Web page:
Reflected Light From Sand Grains in the Terrestrial Zone of a Protoplanetary Disk
In the standard model of terrestrial planet formation, the first step in the process is for interstellar dust to coagulate within a protoplanetary disk surrounding a young star, forming large grains that settle towards the disk plane. Interstellar grains of typical size ∼0.1 μm are expected to grow to millimetre- (sand), centimetre- (pebble) or even metre-sized (boulder) objects rather quickly. Unfortunately, such evolved disks are hard to observe because the ratio of surface area to volume of their constituents is small. We readily detect dust around young objects known as ‘classical’ T Tauri stars, but there is little or no evidence of it in the slightly more evolved ‘weak-line’ systems. Here we report observations of a 3-Myr-old star, which show that grains have grown to about millimetre size or larger in the terrestrial zone (within ∼3 AU) of this star. The fortuitous geometry of the KH 15D binary star system allows us to infer that, when both stars are occulted by the surrounding disk, it appears as a nearly edge-on ring illuminated by one of the central binary components. This work complements the study of terrestrial zones of younger disks that have been recently resolved by interferometry.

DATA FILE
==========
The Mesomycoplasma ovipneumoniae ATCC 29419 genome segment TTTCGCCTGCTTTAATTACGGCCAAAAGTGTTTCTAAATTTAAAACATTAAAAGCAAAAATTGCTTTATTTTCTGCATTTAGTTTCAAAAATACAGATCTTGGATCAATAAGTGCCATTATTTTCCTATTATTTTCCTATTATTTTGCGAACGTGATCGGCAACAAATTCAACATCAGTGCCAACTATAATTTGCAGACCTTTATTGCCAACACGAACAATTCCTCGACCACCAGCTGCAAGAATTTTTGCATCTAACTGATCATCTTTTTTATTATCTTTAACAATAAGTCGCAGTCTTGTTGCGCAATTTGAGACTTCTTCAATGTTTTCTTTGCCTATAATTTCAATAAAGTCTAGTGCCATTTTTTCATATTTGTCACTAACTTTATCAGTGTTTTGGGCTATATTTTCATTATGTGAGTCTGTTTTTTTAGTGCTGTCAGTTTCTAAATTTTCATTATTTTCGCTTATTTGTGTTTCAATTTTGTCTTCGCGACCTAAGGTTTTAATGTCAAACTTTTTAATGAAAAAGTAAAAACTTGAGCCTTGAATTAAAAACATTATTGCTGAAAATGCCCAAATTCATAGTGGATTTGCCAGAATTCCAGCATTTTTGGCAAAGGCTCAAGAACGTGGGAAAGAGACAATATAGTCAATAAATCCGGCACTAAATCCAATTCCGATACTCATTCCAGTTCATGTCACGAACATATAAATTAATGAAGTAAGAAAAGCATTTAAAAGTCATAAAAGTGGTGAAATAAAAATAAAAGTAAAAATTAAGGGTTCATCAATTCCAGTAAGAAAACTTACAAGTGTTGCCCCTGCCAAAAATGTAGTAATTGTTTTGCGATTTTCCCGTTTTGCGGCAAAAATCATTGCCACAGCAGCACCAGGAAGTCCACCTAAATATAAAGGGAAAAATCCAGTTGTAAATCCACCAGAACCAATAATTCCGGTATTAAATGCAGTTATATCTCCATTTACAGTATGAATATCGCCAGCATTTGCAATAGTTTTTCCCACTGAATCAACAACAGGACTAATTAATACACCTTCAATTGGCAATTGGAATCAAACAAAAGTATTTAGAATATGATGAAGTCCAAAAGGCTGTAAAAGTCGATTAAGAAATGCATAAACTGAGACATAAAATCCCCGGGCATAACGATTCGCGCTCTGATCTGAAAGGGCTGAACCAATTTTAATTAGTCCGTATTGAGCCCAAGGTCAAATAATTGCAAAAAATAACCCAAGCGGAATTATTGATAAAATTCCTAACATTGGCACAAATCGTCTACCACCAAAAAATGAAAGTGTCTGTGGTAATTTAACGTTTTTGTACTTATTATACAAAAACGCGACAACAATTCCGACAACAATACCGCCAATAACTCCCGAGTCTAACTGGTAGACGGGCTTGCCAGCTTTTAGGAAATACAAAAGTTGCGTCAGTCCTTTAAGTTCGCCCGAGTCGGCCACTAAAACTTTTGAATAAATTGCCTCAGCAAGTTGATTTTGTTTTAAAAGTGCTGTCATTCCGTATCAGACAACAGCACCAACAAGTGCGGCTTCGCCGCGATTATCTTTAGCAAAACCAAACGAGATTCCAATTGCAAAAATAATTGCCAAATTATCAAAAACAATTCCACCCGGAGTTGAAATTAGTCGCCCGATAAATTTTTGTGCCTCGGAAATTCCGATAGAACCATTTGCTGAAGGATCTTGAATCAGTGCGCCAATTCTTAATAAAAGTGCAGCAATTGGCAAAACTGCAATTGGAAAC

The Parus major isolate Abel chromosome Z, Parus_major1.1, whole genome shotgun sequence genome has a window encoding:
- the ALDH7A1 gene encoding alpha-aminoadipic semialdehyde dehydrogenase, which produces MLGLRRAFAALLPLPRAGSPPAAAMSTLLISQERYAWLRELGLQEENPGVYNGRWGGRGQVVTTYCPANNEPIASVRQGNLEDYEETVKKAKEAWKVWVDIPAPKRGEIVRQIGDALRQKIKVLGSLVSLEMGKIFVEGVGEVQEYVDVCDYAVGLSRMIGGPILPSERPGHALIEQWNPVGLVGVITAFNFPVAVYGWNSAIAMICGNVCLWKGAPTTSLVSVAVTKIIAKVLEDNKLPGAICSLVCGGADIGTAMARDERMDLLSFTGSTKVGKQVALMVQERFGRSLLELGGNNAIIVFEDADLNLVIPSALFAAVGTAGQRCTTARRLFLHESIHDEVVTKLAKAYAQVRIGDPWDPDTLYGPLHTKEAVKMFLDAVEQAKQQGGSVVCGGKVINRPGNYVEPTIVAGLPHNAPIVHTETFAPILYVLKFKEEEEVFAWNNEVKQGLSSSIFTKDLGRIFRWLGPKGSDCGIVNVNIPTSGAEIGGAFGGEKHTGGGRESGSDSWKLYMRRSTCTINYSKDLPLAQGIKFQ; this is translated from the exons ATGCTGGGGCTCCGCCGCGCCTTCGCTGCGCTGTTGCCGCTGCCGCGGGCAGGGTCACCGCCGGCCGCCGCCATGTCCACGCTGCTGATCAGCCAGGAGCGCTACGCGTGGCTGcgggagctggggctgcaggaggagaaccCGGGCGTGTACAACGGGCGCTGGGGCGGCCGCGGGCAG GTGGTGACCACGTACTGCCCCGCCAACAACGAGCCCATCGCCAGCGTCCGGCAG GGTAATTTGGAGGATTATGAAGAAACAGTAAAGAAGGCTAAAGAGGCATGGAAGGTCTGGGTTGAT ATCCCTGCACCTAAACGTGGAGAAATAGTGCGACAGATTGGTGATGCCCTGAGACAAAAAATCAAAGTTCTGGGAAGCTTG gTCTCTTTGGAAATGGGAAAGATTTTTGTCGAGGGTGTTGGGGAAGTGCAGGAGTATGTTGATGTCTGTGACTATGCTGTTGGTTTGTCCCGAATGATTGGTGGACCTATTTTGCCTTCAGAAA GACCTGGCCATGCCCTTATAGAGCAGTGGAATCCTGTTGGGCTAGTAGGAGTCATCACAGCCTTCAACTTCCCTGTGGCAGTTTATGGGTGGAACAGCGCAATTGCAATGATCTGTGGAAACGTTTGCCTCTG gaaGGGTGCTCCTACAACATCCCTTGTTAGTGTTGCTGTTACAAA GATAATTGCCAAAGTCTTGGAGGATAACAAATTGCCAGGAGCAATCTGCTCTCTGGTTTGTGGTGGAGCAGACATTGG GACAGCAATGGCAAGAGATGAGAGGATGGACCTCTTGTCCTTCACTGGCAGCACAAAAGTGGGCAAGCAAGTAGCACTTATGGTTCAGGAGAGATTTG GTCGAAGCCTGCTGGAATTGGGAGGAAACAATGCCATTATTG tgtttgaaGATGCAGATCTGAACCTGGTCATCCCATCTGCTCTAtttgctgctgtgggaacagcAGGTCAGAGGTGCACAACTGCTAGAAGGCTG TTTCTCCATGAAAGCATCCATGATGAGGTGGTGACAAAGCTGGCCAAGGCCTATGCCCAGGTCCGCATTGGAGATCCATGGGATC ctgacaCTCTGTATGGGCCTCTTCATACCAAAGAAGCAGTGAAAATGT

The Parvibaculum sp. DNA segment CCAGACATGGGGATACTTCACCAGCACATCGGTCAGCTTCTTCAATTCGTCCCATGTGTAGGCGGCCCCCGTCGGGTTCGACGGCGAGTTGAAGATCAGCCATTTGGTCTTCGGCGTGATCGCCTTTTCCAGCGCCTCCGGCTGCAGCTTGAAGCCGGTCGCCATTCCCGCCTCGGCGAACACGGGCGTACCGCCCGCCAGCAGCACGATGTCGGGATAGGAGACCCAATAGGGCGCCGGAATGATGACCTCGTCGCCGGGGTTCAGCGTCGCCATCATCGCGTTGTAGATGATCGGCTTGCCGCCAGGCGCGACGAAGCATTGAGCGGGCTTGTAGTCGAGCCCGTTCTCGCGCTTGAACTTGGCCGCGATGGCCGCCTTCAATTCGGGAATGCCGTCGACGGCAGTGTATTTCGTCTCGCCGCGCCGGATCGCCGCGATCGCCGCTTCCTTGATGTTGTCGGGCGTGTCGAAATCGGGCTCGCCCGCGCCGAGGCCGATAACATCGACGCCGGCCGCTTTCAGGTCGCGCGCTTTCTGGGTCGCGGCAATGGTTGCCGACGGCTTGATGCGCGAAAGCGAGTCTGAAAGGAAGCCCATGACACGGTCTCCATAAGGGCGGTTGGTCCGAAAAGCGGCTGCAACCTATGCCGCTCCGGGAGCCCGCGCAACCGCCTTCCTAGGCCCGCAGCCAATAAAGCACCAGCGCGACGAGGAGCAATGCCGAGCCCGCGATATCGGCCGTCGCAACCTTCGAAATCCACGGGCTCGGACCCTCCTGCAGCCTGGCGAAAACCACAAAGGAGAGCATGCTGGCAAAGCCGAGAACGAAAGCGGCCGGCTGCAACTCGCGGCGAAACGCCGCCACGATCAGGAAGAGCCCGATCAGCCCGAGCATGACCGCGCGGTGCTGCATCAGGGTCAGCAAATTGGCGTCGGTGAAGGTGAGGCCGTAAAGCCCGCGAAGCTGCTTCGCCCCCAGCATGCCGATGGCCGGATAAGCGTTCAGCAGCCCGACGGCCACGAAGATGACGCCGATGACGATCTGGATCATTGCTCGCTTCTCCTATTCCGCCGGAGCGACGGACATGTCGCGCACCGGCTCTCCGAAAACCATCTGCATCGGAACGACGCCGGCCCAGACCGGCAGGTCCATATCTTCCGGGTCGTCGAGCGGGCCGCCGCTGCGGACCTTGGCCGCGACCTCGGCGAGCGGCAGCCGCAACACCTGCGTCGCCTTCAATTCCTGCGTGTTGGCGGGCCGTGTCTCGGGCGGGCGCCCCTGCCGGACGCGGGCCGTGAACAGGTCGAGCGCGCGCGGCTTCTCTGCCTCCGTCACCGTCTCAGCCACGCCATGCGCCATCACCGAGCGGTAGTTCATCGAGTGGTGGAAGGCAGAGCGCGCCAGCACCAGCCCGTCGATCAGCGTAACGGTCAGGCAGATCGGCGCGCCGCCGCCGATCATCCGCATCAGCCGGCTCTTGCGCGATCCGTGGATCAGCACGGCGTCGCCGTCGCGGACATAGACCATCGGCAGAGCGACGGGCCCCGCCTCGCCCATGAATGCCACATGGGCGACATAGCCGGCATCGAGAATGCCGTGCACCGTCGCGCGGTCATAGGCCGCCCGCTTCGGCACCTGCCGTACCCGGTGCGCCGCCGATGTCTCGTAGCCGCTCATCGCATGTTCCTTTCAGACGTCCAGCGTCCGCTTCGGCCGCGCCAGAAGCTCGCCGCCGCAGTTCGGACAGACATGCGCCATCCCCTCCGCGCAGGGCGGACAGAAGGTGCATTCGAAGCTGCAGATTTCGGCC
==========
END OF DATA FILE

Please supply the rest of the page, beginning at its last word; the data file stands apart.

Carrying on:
Herbst, William, Catrina M. Hamilton, Katherine LeDuc, Joshua N. Winn, Christopher M. Johns-Krull, Reinhard Mundt, and Mansur Ibrahimov. "Reflected Light From Sand Grains in the Terrestrial Zone of a Protoplanetary Disk." Nature 452, no. 7184 (2008): 194-197. https://www.nature.com/articles/nature06671